The effects of COVID-19

Interview with Prof. Dr. Michael Jöbges


Interview with Prof. Dr. Michael Jöbges on the effect of COVID-19 on patients and the rehabilitation sector

To what extent has the corona pandemic affected rehabilitation in Germany?

It has severely affected neurological rehabilitation. Mainly because patients withdrew from acute treatment due to COVID-19, which leads to long-term damages and will cost our society dearly. On the other hand, it has forced hospitals to react to the concerns of patients and payers by introducing new and much higher hygiene and safety standards. At Kliniken Schmieder, we manage the risks during the pandemic with an internally developed system to make sure that our patients rehabilitation is safe.

How can rehabilitation clinics contribute to the treatment of patients suffering from Long-COVID?

From a neurologist’s point of view, there is probably not just the one “Post-COVID syndrome”. There are those people who have survived severe COVID infection thanks to intensive medical interventions. For this group of patients we now know that structures in the area of the central as well as the peripheral nervous system are damaged.
A completely other group of patients with “post-COVID syndromes” was only slightly affected by the infection and for the most part did not even have to be treated as inpatients. Here, fatigue is often the main problem of concern.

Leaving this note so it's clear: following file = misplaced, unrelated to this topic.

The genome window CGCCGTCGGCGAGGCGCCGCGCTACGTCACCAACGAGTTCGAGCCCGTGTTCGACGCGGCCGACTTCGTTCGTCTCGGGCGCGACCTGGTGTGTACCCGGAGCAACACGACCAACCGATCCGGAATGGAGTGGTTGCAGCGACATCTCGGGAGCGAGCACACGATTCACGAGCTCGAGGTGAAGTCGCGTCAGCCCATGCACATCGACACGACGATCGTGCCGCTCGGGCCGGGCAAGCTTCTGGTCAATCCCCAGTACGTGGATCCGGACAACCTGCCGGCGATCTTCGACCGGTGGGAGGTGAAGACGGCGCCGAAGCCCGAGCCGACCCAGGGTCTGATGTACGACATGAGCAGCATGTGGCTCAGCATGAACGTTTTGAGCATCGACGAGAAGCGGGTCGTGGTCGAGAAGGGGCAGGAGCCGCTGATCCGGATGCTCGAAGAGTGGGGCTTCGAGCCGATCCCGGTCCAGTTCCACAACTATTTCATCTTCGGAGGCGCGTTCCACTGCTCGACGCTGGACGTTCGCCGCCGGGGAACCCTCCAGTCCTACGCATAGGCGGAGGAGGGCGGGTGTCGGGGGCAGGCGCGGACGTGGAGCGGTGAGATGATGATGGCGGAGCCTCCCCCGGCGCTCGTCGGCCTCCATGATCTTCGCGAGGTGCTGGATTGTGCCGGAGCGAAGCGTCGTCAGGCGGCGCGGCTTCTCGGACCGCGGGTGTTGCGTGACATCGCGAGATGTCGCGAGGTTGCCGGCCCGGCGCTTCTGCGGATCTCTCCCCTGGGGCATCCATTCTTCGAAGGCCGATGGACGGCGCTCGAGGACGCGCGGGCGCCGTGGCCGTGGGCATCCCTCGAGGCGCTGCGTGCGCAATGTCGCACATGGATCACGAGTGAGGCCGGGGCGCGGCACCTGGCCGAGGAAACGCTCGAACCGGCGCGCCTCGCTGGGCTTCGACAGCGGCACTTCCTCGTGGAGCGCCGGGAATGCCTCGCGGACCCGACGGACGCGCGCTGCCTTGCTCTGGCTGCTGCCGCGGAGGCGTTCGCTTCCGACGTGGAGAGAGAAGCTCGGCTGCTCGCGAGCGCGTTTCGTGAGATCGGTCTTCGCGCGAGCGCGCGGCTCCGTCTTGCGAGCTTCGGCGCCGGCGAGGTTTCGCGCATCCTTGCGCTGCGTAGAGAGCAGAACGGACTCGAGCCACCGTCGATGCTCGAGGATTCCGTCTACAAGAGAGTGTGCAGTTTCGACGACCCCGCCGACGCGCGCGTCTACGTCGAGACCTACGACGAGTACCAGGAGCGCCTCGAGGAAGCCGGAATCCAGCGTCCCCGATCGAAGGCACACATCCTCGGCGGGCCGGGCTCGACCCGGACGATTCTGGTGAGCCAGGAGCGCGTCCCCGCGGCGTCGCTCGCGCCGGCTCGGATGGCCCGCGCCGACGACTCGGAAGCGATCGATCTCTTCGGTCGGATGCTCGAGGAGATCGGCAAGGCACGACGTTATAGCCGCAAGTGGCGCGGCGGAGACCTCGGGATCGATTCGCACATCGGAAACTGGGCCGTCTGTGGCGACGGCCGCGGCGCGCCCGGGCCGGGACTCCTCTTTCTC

At present, we are analysing the similarities and differences between these two forms of subjective fatigue and measurable fatigue (fatigability) in both the motor as well as in the cognitive domain. In the process the stresses and strains suffered as well as psychodynamic reactions are taken into account as well. In approach allows us to describe the clinical picture as accurately as possible and based on the findings derive the individual rehabilitation programme.

How great will the burden of disease be due to the late effects?

I want to answer this question in the light of the latest publication of the German Society for Neurology. 4 out of 5 affected patients, who were hospitalised, suffer from neurological symptoms and in Switzerland, one third of those who were SARS-CoV-2 infected but not hospitalised were found to have detectable symptoms. If these figures are only rudimentarily confirmed, the neurological rehabilitation sector is facing a wave of new challenges.